Washington, DC–(HISPANIC PR WIRE)–January 8, 2007–With nearly two out of three Americans overweight or obese, one of the keys to a healthier weight could be rethinking what you drink each day.
A new comprehensive analysis of U.S. beverage consumption called What America Drinks (1) suggests that making healthier beverage choices could play a key role in the battle against Americans’ widening waistlines. While people trying to lose weight may tend to focus on what’s filling their plates, the new study suggests that it’s time for Americans to take a closer look at what’s in our glasses, cups, cans and car drink holders, too.
The “What America Drinks” report states that Americans (including Hispanics) consume more than 500 calories through beverages per day. According to the November 2006 Multicultural Marketing Study OmniPLUS, conducted by Yankelovich, 64% of all Hispanics think that they consume less than 300 calories through their drinks in any given day.
This in-depth analysis of what we’ve been drinking revealed that beverages supplied nearly a quarter (22%) of our total calories – with nutrient-poor, sugar-sweetened beverages, such as soft drinks, fruit-flavored drinks, and presweetened teas, as the largest contributor. The report found that teenagers and adults drank two to three times the amount of sweetened beverages as they did milk, which some researchers have identified as a trend associated with an increased risk of obesity (2)(3). Some studies suggest that teenagers and adults who drink more milk and less nutrient-poor, sugar-sweetened beverages are more likely to maintain a healthier weight.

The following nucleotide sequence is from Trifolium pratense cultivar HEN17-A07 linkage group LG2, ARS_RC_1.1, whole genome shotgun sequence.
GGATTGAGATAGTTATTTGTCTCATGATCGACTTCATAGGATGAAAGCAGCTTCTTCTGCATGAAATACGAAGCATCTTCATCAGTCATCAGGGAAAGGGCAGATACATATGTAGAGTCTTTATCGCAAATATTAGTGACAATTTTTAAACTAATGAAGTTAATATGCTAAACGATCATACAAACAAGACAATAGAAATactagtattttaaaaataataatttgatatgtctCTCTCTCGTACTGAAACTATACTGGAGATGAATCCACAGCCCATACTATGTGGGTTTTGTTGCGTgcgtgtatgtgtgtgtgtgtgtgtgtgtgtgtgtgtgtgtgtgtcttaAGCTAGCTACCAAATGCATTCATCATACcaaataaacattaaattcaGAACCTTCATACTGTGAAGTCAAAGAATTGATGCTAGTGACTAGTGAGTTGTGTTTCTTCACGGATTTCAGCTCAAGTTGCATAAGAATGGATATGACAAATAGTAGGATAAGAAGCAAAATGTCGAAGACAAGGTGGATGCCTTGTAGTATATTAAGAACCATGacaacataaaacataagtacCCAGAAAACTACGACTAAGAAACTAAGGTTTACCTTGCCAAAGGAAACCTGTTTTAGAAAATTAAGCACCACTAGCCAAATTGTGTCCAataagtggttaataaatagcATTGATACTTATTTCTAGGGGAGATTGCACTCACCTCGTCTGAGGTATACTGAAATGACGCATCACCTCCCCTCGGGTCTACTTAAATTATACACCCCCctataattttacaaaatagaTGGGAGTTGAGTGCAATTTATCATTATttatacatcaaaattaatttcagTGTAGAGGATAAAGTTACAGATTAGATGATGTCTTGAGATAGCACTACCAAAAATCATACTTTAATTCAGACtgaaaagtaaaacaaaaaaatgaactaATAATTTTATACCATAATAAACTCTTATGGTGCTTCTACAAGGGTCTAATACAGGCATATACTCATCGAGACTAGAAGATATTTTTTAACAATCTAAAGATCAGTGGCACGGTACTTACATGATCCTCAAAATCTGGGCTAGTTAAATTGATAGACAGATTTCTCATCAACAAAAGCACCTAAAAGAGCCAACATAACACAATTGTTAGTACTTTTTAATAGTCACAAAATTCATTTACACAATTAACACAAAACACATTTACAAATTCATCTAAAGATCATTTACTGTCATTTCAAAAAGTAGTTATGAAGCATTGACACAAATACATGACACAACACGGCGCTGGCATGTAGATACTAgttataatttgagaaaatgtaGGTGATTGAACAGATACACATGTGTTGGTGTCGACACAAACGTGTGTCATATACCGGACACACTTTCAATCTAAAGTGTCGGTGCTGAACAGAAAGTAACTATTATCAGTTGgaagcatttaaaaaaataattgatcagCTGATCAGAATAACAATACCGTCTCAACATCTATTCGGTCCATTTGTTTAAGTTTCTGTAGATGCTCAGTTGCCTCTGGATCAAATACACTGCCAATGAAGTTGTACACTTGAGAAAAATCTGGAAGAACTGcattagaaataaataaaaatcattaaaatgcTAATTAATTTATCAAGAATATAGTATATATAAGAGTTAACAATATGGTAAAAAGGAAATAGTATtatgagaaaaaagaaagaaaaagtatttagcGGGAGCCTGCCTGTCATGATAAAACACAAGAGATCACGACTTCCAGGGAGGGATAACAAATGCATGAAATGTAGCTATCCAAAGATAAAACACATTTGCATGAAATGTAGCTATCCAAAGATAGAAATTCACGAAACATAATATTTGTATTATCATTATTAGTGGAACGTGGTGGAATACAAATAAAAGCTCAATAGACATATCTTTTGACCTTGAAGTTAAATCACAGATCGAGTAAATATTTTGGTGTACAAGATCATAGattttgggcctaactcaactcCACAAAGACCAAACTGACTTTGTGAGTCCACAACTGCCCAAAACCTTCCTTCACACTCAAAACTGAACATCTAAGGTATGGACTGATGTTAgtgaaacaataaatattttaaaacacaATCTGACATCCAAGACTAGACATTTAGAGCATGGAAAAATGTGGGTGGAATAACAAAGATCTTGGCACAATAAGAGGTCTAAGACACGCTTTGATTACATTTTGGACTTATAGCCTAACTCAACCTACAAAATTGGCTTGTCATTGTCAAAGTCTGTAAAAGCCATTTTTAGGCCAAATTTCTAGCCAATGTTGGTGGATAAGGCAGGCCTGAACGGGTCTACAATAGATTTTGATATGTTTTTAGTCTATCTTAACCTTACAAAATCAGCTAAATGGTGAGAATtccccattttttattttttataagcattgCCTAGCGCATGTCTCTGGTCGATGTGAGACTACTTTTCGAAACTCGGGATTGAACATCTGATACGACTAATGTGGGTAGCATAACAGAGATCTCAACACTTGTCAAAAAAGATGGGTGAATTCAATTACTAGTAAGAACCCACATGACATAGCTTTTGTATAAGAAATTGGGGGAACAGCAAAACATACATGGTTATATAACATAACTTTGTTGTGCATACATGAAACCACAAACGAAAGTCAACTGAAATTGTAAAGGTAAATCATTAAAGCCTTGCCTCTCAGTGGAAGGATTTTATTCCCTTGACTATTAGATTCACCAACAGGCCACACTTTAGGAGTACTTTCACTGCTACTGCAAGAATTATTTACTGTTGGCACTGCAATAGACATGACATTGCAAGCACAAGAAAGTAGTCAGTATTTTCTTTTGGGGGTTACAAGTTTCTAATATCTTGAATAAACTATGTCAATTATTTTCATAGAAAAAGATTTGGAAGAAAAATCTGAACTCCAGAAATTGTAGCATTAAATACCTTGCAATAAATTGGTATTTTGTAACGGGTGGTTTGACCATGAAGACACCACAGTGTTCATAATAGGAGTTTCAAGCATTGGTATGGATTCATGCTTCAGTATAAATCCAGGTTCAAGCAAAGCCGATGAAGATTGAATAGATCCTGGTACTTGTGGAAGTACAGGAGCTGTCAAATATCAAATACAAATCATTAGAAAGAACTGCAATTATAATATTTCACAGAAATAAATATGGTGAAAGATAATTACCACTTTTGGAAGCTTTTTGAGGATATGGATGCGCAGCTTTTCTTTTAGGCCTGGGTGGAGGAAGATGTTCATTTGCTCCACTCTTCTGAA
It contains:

A recent research review published in the International Journal of Obesity examined the growing body of evidence linking the increased consumption of sugar-sweetened beverages to today’s escalating rates of obesity, particularly among children and adolescents. Some other studies suggest that low milk consumption may be a risk factor for obesity (4)(5)(6)(7).
“Added sugars, especially in drinks, are linked to higher calorie intake,” said registered dietitian Connie Diekman of the American Dietetic Association. “Making small changes in what you drink may help prevent weight gain and may aid in weight loss.”
The goal of the new Think About Your Drink campaign is to raise awareness of the important role beverage choice could play in the fight against obesity. The campaign messages are supported by the American Dietetic Association, American Academy of Pediatrics and the School Nutrition Association, organizations each participating in the unveiling of the new campaign today in Washington, DC.
Parents are instrumental in teaching their kids healthy eating habits from an early age. A 2004 study in the American Journal of Clinical Nutrition showed that moms who regularly drink milk and make it available at family mealtimes ensure that their kids get enough calcium as they enter adolescence, which is a critical time for bone growth and development. This is crucial given that more than half of the women in the referenced Yankelovich Study reported that they sometimes, rarely, or never look at nutrition information on beverage containers.